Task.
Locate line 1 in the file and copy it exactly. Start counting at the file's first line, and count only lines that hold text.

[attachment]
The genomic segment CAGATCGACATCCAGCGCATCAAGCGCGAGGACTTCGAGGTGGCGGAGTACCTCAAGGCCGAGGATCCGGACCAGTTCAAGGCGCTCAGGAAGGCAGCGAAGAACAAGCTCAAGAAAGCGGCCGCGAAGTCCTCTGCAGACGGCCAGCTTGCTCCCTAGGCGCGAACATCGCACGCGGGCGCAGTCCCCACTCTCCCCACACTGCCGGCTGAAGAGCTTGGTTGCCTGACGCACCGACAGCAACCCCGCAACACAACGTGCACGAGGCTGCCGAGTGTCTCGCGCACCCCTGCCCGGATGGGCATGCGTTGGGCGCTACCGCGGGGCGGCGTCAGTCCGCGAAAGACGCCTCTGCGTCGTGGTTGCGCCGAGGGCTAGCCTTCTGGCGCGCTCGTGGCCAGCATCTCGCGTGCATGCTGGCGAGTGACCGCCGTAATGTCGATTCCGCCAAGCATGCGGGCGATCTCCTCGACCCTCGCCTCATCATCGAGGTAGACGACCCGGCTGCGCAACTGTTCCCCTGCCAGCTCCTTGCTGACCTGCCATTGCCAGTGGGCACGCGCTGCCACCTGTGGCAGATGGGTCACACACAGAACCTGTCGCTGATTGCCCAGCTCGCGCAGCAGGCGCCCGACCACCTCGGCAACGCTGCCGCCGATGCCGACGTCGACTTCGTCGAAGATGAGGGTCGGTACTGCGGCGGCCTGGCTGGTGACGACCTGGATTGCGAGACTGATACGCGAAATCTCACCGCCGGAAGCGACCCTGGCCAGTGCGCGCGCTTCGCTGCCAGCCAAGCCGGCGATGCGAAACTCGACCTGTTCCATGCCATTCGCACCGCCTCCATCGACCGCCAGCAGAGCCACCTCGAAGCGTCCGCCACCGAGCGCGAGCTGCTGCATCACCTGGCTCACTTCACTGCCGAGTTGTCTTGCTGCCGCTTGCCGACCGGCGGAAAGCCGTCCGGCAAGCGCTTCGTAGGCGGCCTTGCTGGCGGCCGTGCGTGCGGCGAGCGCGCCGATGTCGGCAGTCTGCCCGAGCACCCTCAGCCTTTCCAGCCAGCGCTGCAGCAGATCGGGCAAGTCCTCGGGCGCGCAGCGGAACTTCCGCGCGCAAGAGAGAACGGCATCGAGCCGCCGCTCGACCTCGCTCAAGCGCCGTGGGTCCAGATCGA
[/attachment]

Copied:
The genomic segment CAGATCGACATCCAGCGCATCAAGCGCGAGGACTTCGAGGTGGCGGAGTACCTCAAGGCCGAGGATCCGGACCAGTTCAAGGCGCTCAGGAAGGCAGCGAAGAACAAGCTCAAGAAAGCGGCCGCGAAGTCCTCTGCAGACGGCCAGCTTGCTCCCTAGGCGCGAACATCGCACGCGGGCGCAGTCCCCACTCTCCCCACACTGCCGGCTGAAGAGCTTGGTTGCCTGACGCACCGACAGCAACCCCGCAACACAACGTGCACGAGGCTGCCGAGTGTCTCGCGCACCCCTGCCCGGATGGGCATGCGTTGGGCGCTACCGCGGGGCGGCGTCAGTCCGCGAAAGACGCCTCTGCGTCGTGGTTGCGCCGAGGGCTAGCCTTCTGGCGCGCTCGTGGCCAGCATCTCGCGTGCATGCTGGCGAGTGACCGCCGTAATGTCGATTCCGCCAAGCATGCGGGCGATCTCCTCGACCCTCGCCTCATCATCGAGGTAGACGACCCGGCTGCGCAACTGTTCCCCTGCCAGCTCCTTGCTGACCTGCCATTGCCAGTGGGCACGCGCTGCCACCTGTGGCAGATGGGTCACACACAGAACCTGTCGCTGATTGCCCAGCTCGCGCAGCAGGCGCCCGACCACCTCGGCAACGCTGCCGCCGATGCCGACGTCGACTTCGTCGAAGATGAGGGTCGGTACTGCGGCGGCCTGGCTGGTGACGACCTGGATTGCGAGACTGATACGCGAAATCTCACCGCCGGAAGCGACCCTGGCCAGTGCGCGCGCTTCGCTGCCAGCCAAGCCGGCGATGCGAAACTCGACCTGTTCCATGCCATTCGCACCGCCTCCATCGACCGCCAGCAGAGCCACCTCGAAGCGTCCGCCACCGAGCGCGAGCTGCTGCATCACCTGGCTCACTTCACTGCCGAGTTGTCTTGCTGCCGCTTGCCGACCGGCGGAAAGCCGTCCGGCAAGCGCTTCGTAGGCGGCCTTGCTGGCGGCCGTGCGTGCGGCGAGCGCGCCGATGTCGGCAGTCTGCCCGAGCACCCTCAGCCTTTCCAGCCAGCGCTGCAGCAGATCGGGCAAGTCCTCGGGCGCGCAGCGGAACTTCCGCGCGCAAGAGAGAACGGCATCGAGCCGCCGCTCGACCTCGCTCAAGCGCCGTGGGTCCAGATCGA